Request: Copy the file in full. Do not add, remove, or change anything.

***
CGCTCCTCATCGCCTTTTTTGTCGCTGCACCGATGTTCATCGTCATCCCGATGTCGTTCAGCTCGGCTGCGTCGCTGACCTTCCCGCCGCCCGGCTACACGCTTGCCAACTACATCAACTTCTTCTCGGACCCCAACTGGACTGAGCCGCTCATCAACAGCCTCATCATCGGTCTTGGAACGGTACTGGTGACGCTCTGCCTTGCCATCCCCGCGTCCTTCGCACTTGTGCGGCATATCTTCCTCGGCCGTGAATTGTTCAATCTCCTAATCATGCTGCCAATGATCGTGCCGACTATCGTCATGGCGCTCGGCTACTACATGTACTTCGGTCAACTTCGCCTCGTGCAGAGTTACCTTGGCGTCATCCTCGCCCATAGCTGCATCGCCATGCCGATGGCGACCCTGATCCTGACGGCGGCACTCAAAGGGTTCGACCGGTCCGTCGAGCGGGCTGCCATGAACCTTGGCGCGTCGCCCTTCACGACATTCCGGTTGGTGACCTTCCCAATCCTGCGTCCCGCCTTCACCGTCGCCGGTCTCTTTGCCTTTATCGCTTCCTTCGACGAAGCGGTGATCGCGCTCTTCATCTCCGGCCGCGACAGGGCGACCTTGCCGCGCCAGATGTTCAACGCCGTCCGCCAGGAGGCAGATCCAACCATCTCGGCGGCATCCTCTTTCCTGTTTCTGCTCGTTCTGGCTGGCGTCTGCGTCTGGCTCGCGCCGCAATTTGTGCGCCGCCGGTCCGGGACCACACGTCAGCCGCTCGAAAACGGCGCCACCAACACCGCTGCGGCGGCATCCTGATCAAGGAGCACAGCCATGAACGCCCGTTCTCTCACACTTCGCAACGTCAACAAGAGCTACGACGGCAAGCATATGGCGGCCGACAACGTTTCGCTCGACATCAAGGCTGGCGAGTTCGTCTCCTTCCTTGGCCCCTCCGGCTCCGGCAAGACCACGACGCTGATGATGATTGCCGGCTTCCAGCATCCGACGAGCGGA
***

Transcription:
CGCTCCTCATCGCCTTTTTTGTCGCTGCACCGATGTTCATCGTCATCCCGATGTCGTTCAGCTCGGCTGCGTCGCTGACCTTCCCGCCGCCCGGCTACACGCTTGCCAACTACATCAACTTCTTCTCGGACCCCAACTGGACTGAGCCGCTCATCAACAGCCTCATCATCGGTCTTGGAACGGTACTGGTGACGCTCTGCCTTGCCATCCCCGCGTCCTTCGCACTTGTGCGGCATATCTTCCTCGGCCGTGAATTGTTCAATCTCCTAATCATGCTGCCAATGATCGTGCCGACTATCGTCATGGCGCTCGGCTACTACATGTACTTCGGTCAACTTCGCCTCGTGCAGAGTTACCTTGGCGTCATCCTCGCCCATAGCTGCATCGCCATGCCGATGGCGACCCTGATCCTGACGGCGGCACTCAAAGGGTTCGACCGGTCCGTCGAGCGGGCTGCCATGAACCTTGGCGCGTCGCCCTTCACGACATTCCGGTTGGTGACCTTCCCAATCCTGCGTCCCGCCTTCACCGTCGCCGGTCTCTTTGCCTTTATCGCTTCCTTCGACGAAGCGGTGATCGCGCTCTTCATCTCCGGCCGCGACAGGGCGACCTTGCCGCGCCAGATGTTCAACGCCGTCCGCCAGGAGGCAGATCCAACCATCTCGGCGGCATCCTCTTTCCTGTTTCTGCTCGTTCTGGCTGGCGTCTGCGTCTGGCTCGCGCCGCAATTTGTGCGCCGCCGGTCCGGGACCACACGTCAGCCGCTCGAAAACGGCGCCACCAACACCGCTGCGGCGGCATCCTGATCAAGGAGCACAGCCATGAACGCCCGTTCTCTCACACTTCGCAACGTCAACAAGAGCTACGACGGCAAGCATATGGCGGCCGACAACGTTTCGCTCGACATCAAGGCTGGCGAGTTCGTCTCCTTCCTTGGCCCCTCCGGCTCCGGCAAGACCACGACGCTGATGATGATTGCCGGCTTCCAGCATCCGACGAGCGGA